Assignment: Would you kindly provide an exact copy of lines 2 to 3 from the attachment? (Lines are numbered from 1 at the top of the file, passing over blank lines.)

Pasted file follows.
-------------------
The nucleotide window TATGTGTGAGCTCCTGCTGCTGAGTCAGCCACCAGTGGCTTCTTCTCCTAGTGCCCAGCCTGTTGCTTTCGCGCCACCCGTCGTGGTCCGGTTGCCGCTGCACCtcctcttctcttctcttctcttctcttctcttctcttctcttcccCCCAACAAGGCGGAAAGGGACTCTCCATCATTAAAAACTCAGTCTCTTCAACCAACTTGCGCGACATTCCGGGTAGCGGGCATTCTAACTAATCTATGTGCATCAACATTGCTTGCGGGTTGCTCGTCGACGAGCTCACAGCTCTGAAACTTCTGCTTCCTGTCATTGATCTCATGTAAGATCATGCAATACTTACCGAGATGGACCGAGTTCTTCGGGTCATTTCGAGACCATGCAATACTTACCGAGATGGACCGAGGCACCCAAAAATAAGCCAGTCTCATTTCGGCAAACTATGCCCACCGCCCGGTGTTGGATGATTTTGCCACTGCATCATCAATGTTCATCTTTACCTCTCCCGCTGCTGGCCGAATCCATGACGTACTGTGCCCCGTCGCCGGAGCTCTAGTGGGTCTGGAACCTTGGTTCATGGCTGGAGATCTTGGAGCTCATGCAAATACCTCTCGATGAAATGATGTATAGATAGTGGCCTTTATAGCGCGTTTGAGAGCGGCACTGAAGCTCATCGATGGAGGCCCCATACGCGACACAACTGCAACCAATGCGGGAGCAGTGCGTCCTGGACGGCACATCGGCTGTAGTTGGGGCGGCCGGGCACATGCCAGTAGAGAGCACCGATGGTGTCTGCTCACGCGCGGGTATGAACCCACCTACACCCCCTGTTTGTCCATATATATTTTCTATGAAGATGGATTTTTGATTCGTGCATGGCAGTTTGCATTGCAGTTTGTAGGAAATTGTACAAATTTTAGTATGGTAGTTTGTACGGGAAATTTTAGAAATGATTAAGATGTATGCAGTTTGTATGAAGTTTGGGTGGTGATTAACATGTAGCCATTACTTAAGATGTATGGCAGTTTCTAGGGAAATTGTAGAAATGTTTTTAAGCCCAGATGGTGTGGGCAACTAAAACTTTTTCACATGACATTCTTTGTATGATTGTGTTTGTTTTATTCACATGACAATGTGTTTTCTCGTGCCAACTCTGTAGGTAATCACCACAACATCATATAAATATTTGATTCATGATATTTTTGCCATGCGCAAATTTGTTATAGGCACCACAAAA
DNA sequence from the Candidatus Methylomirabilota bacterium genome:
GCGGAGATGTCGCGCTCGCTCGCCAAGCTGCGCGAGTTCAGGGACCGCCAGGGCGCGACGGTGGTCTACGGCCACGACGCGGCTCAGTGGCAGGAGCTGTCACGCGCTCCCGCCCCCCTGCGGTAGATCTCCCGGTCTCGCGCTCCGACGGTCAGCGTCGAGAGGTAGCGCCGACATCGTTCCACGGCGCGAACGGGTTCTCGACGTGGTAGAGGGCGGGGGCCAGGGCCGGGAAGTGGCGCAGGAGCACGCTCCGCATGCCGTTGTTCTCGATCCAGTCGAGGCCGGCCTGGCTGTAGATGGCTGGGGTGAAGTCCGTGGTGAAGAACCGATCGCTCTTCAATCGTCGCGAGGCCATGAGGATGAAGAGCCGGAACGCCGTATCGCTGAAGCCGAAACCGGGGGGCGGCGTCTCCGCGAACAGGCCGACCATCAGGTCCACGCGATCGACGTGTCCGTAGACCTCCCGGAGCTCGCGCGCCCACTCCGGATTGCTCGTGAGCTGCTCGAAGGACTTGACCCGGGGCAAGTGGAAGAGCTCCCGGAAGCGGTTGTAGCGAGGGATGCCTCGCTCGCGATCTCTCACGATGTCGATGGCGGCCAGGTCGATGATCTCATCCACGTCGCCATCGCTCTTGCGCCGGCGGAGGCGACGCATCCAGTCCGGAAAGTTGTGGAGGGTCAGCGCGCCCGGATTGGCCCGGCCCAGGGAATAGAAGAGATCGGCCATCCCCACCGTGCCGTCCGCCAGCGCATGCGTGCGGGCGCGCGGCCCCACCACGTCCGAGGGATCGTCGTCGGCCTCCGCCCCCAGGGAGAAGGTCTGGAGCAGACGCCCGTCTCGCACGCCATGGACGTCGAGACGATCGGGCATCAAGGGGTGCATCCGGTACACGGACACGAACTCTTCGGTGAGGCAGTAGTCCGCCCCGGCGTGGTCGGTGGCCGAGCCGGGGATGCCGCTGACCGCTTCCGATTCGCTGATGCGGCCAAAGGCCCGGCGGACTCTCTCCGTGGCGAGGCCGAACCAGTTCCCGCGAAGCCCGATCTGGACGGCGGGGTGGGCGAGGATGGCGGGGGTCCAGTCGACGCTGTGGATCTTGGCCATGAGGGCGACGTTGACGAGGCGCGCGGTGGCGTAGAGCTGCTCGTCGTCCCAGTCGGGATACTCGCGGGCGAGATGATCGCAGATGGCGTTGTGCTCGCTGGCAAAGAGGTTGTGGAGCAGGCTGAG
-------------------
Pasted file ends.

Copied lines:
DNA sequence from the Candidatus Methylomirabilota bacterium genome:
GCGGAGATGTCGCGCTCGCTCGCCAAGCTGCGCGAGTTCAGGGACCGCCAGGGCGCGACGGTGGTCTACGGCCACGACGCGGCTCAGTGGCAGGAGCTGTCACGCGCTCCCGCCCCCCTGCGGTAGATCTCCCGGTCTCGCGCTCCGACGGTCAGCGTCGAGAGGTAGCGCCGACATCGTTCCACGGCGCGAACGGGTTCTCGACGTGGTAGAGGGCGGGGGCCAGGGCCGGGAAGTGGCGCAGGAGCACGCTCCGCATGCCGTTGTTCTCGATCCAGTCGAGGCCGGCCTGGCTGTAGATGGCTGGGGTGAAGTCCGTGGTGAAGAACCGATCGCTCTTCAATCGTCGCGAGGCCATGAGGATGAAGAGCCGGAACGCCGTATCGCTGAAGCCGAAACCGGGGGGCGGCGTCTCCGCGAACAGGCCGACCATCAGGTCCACGCGATCGACGTGTCCGTAGACCTCCCGGAGCTCGCGCGCCCACTCCGGATTGCTCGTGAGCTGCTCGAAGGACTTGACCCGGGGCAAGTGGAAGAGCTCCCGGAAGCGGTTGTAGCGAGGGATGCCTCGCTCGCGATCTCTCACGATGTCGATGGCGGCCAGGTCGATGATCTCATCCACGTCGCCATCGCTCTTGCGCCGGCGGAGGCGACGCATCCAGTCCGGAAAGTTGTGGAGGGTCAGCGCGCCCGGATTGGCCCGGCCCAGGGAATAGAAGAGATCGGCCATCCCCACCGTGCCGTCCGCCAGCGCATGCGTGCGGGCGCGCGGCCCCACCACGTCCGAGGGATCGTCGTCGGCCTCCGCCCCCAGGGAGAAGGTCTGGAGCAGACGCCCGTCTCGCACGCCATGGACGTCGAGACGATCGGGCATCAAGGGGTGCATCCGGTACACGGACACGAACTCTTCGGTGAGGCAGTAGTCCGCCCCGGCGTGGTCGGTGGCCGAGCCGGGGATGCCGCTGACCGCTTCCGATTCGCTGATGCGGCCAAAGGCCCGGCGGACTCTCTCCGTGGCGAGGCCGAACCAGTTCCCGCGAAGCCCGATCTGGACGGCGGGGTGGGCGAGGATGGCGGGGGTCCAGTCGACGCTGTGGATCTTGGCCATGAGGGCGACGTTGACGAGGCGCGCGGTGGCGTAGAGCTGCTCGTCGTCCCAGTCGGGATACTCGCGGGCGAGATGATCGCAGATGGCGTTGTGCTCGCTGGCAAAGAGGTTGTGGAGCAGGCTGAG